Great Books About Magicians or Circuses

shelved under Americana, Miscellaneous, and Fiction

For some reason, recently I've been reading lots of books about magicians... and circuses. I'm not sure why. I'm not even sure why they go together so well, but they do. Here're some books I loved about one or the other:


Carter Beats the Devil

by Glen David Gold

This sweeping, beautiful story, set in San Francisco in the early 20th century, has so much going for it — childhood longings, world travels, magicians, pirates, famous literary figures, and some of the sharpest story and dialogue I've read in ages. There's a reason this book was hugely, hugely popular and successful, and I truly wish it had never come to an end.

This book also appears on Eric Mueller's Favorite Books


Water for Elephants

by Sara Gruen

Renee R. from Aiken, SC says:

I'd always wanted to be in the circus growing up. Reading this book made me feel like I was a part of the carnival life when such a life was perhaps the most difficult. This story made me fall in love with the circus all over again. This is a beautiful story with characters so well-developed, I found myself cheering out loud at every calamity that befalls the villain.


The Prestige

by Christopher Priest

A terrific novel which happened to be made into a big movie (starring Hugh Jackman, Scarlett Johansson and Christian Bale) in 2006. Set in 1878 and the story of two rival magicians, it's fantastic with some great twists. Check out the Amazon reviews — everyone raves, and so do I.


Hiding the Elephant: How Magicians Invented the Impossible and Learned to Disappear

by Jim Steinmeyer, foreword by Teller

This fantastic, fascinating book not only gives a lush, well-researched history of magic but also the intersection of magic and spiritualism, as well as the history of specific illusions... for example, an entire chapter is devoted to the genesis of levitation and the various methods and tricks used by magicians to produce the effect over the years. Not only does this reveal all the secrets, it shows a reverence and well-researched love of magic. If you're at all interested in magic, you'll probably find this book as absolutely engrossing as I did.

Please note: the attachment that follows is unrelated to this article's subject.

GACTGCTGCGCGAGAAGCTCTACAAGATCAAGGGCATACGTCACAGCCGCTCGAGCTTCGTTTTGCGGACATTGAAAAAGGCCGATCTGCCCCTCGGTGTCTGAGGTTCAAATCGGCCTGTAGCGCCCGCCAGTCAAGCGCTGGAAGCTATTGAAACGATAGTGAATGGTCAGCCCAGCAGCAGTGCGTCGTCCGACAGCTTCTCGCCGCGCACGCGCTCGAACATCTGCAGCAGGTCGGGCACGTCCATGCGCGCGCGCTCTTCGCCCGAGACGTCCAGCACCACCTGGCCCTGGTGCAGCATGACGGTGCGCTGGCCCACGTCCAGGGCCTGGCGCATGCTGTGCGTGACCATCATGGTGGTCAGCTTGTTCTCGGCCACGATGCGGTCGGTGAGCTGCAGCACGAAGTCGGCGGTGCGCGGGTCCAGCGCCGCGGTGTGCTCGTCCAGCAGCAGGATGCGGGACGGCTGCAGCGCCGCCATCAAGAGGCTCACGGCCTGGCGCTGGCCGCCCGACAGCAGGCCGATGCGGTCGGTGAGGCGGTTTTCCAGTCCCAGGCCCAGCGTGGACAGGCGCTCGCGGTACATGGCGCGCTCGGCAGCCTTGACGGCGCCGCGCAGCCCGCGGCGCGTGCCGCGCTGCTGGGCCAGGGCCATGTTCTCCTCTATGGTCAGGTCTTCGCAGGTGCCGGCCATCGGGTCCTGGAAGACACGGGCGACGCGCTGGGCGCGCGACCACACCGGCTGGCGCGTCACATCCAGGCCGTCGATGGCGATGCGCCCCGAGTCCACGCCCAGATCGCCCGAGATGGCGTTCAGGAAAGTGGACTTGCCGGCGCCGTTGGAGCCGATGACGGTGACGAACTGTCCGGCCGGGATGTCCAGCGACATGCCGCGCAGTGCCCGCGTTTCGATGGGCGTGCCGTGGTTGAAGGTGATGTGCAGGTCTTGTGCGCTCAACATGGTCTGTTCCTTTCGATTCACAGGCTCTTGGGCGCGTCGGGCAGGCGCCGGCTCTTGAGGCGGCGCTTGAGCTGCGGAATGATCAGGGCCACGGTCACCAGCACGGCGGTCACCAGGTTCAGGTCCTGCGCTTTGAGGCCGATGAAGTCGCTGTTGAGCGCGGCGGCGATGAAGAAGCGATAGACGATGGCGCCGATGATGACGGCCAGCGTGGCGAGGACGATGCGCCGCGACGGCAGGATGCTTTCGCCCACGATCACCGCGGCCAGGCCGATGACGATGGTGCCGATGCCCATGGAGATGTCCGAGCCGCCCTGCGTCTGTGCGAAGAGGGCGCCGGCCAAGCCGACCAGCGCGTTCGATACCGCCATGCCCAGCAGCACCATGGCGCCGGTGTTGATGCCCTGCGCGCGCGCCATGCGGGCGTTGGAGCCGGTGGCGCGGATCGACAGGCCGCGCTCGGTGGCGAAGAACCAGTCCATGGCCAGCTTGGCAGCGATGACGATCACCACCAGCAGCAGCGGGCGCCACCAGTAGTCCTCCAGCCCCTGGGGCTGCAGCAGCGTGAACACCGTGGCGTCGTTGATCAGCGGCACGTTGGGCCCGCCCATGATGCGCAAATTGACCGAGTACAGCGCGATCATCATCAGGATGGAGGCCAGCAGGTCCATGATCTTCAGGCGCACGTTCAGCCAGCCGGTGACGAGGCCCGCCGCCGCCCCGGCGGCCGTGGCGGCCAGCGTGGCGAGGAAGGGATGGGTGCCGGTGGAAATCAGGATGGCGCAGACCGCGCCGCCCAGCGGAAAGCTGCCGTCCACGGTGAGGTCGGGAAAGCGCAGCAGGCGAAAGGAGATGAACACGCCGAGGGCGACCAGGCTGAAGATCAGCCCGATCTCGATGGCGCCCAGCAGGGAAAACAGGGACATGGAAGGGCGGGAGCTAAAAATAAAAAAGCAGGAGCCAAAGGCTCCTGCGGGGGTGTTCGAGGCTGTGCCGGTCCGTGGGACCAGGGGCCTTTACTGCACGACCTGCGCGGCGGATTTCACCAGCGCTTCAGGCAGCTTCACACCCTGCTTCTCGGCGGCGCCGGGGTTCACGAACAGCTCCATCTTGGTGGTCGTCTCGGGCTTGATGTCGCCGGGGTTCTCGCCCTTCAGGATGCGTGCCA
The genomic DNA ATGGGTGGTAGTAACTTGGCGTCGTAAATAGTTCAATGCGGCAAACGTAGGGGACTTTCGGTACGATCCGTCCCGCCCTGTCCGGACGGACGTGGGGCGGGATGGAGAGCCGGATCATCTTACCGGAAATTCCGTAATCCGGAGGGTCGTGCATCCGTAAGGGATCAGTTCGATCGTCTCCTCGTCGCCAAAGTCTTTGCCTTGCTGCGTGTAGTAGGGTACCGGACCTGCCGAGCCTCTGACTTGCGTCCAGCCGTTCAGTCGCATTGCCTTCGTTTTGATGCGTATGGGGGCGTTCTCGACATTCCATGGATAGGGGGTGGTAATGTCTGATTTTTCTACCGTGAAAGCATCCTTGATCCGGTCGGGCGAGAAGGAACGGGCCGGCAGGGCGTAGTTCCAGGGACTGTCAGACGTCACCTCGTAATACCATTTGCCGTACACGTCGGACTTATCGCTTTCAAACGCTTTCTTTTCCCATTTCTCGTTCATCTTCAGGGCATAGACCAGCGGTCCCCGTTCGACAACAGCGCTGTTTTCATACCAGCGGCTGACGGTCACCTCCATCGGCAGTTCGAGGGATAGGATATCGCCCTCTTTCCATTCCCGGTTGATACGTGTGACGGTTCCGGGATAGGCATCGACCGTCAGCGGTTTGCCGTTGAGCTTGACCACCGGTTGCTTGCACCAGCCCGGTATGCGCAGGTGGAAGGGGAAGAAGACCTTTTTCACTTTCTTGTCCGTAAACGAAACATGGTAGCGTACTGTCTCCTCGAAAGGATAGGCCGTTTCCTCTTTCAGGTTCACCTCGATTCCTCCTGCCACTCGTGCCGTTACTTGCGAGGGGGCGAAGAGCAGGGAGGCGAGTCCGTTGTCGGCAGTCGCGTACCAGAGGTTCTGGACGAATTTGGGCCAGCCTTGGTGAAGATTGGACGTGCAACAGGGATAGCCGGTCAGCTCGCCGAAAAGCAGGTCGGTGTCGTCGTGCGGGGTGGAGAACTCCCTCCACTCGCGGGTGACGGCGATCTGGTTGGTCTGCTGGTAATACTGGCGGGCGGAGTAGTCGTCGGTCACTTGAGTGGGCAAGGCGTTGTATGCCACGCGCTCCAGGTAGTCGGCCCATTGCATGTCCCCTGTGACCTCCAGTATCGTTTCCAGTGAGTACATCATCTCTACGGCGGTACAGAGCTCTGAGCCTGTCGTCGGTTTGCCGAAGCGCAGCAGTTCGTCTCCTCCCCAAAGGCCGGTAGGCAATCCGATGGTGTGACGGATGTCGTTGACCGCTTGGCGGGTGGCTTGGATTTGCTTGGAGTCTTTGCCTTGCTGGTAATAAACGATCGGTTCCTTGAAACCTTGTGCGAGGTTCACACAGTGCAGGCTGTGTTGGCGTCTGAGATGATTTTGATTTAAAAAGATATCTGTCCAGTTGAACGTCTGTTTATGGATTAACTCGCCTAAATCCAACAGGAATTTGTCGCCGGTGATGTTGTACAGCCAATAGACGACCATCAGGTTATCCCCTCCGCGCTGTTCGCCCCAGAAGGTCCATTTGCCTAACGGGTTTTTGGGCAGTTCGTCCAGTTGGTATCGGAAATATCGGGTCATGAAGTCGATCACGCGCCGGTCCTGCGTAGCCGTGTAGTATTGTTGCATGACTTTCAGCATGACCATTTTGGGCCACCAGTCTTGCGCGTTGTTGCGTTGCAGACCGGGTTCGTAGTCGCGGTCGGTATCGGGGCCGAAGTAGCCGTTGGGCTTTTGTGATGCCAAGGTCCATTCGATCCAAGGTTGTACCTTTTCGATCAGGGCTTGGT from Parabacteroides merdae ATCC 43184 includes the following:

This book also appears on Eric Mueller's Favorite Books


Geek Love

by Katherine Dunn

This National Book Award nominee is an endearing book about sideshow freaks... but even if you removed all the fascinating, twisted and unforgettable aspects of the characters, you'd still be left with one of the sweetest stories ever.


The Circus in Winter

by Cathy Day

This is a lovely collection of essays about a down-and-out circus, set in the late 1800s/early 1900s (and in one essay, advancing all the way to the current day). The stories include different characters who weave their way in and out of each stories; while each essay stands alone, you can see how they all tie together to paint an interesting, spanning picture of the circus, its people and surroundings. The author evokes a melancholy, almost wistful tone that made me savor each of the brief chapters.

This book also appears on Books About Simpler Times


The Night Circus

by Erin Morgenstern

What a spooky, delightful, enchanting (and slightly dark) book about the Night Circus... with a lovely love story placed gently right in the center. The heart of the story is of two magicians who are battling and have been a part of the game— which they don't know anything about other than they're in a game— since they were children. Gorgeous writing.